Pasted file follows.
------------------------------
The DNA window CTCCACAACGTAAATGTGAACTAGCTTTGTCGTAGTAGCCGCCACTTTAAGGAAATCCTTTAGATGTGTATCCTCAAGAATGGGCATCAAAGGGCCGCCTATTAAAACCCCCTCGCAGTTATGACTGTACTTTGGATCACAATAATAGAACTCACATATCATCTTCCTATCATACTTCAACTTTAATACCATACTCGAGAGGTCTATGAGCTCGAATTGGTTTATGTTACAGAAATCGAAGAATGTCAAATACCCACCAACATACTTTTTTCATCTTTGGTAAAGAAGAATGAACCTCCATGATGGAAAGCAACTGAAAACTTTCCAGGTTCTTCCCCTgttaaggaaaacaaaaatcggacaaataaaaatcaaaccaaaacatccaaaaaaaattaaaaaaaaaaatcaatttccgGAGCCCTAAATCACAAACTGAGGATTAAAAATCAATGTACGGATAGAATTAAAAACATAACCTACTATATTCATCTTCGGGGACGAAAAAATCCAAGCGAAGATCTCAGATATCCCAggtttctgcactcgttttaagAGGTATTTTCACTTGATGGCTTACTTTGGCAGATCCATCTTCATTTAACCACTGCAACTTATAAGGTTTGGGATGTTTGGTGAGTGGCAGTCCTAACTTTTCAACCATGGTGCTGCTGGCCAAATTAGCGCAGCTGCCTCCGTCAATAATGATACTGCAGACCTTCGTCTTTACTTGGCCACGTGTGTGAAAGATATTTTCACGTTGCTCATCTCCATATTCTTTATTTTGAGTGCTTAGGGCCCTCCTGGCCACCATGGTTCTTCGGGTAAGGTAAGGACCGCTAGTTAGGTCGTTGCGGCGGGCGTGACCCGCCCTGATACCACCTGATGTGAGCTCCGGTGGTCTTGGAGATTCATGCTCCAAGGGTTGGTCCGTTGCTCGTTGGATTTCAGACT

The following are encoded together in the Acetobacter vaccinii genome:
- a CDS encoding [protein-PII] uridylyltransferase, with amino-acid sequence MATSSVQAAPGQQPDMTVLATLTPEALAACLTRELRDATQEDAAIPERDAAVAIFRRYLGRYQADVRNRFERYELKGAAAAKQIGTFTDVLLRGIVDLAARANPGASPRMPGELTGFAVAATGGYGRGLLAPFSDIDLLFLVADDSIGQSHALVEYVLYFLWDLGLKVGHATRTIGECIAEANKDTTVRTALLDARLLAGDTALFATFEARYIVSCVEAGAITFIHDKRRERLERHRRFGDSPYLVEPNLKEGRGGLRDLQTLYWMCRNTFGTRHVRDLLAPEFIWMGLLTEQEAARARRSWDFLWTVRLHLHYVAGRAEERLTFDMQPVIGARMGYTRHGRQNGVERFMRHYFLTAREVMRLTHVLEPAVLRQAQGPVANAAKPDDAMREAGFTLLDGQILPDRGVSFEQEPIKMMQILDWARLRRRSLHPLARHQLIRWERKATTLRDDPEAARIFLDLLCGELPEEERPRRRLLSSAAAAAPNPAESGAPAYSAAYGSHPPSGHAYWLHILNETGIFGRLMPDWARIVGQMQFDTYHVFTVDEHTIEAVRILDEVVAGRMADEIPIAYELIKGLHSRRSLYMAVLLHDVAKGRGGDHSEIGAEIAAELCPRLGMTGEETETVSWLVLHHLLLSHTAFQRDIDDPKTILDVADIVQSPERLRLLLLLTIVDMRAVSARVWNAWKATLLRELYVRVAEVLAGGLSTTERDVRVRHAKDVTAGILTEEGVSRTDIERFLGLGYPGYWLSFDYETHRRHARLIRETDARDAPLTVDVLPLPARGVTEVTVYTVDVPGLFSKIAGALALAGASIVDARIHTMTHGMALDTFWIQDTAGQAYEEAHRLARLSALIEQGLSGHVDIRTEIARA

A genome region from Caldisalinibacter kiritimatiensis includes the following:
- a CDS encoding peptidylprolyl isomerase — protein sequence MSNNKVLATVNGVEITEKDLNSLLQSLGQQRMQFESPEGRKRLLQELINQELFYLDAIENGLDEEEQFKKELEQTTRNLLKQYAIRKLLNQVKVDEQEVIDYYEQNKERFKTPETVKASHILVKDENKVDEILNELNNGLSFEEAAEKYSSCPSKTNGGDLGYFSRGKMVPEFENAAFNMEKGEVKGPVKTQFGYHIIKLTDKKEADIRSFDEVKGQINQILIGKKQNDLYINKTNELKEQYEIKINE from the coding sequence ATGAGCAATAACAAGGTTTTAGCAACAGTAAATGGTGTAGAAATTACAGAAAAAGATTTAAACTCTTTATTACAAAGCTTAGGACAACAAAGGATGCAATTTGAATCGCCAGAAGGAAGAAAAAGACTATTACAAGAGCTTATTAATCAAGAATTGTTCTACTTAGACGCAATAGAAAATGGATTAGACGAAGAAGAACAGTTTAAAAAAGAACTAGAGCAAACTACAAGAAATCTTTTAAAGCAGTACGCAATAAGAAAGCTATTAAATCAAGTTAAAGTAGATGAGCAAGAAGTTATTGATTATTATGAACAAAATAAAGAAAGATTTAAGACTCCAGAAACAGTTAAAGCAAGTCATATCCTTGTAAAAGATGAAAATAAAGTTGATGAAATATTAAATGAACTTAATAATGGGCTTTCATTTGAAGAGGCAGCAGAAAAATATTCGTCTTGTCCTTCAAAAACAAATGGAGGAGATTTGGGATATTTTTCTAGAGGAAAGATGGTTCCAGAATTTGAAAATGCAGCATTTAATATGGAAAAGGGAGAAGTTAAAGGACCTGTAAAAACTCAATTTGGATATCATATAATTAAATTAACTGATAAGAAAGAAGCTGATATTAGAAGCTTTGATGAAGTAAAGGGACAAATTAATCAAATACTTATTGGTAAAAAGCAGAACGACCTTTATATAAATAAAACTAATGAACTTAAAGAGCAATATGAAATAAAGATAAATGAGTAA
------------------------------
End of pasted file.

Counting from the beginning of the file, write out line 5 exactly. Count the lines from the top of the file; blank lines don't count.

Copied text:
- a CDS encoding peptidylprolyl isomerase — protein sequence MSNNKVLATVNGVEITEKDLNSLLQSLGQQRMQFESPEGRKRLLQELINQELFYLDAIENGLDEEEQFKKELEQTTRNLLKQYAIRKLLNQVKVDEQEVIDYYEQNKERFKTPETVKASHILVKDENKVDEILNELNNGLSFEEAAEKYSSCPSKTNGGDLGYFSRGKMVPEFENAAFNMEKGEVKGPVKTQFGYHIIKLTDKKEADIRSFDEVKGQINQILIGKKQNDLYINKTNELKEQYEIKINE from the coding sequence ATGAGCAATAACAAGGTTTTAGCAACAGTAAATGGTGTAGAAATTACAGAAAAAGATTTAAACTCTTTATTACAAAGCTTAGGACAACAAAGGATGCAATTTGAATCGCCAGAAGGAAGAAAAAGACTATTACAAGAGCTTATTAATCAAGAATTGTTCTACTTAGACGCAATAGAAAATGGATTAGACGAAGAAGAACAGTTTAAAAAAGAACTAGAGCAAACTACAAGAAATCTTTTAAAGCAGTACGCAATAAGAAAGCTATTAAATCAAGTTAAAGTAGATGAGCAAGAAGTTATTGATTATTATGAACAAAATAAAGAAAGATTTAAGACTCCAGAAACAGTTAAAGCAAGTCATATCCTTGTAAAAGATGAAAATAAAGTTGATGAAATATTAAATGAACTTAATAATGGGCTTTCATTTGAAGAGGCAGCAGAAAAATATTCGTCTTGTCCTTCAAAAACAAATGGAGGAGATTTGGGATATTTTTCTAGAGGAAAGATGGTTCCAGAATTTGAAAATGCAGCATTTAATATGGAAAAGGGAGAAGTTAAAGGACCTGTAAAAACTCAATTTGGATATCATATAATTAAATTAACTGATAAGAAAGAAGCTGATATTAGAAGCTTTGATGAAGTAAAGGGACAAATTAATCAAATACTTATTGGTAAAAAGCAGAACGACCTTTATATAAATAAAACTAATGAACTTAAAGAGCAATATGAAATAAAGATAAATGAGTAA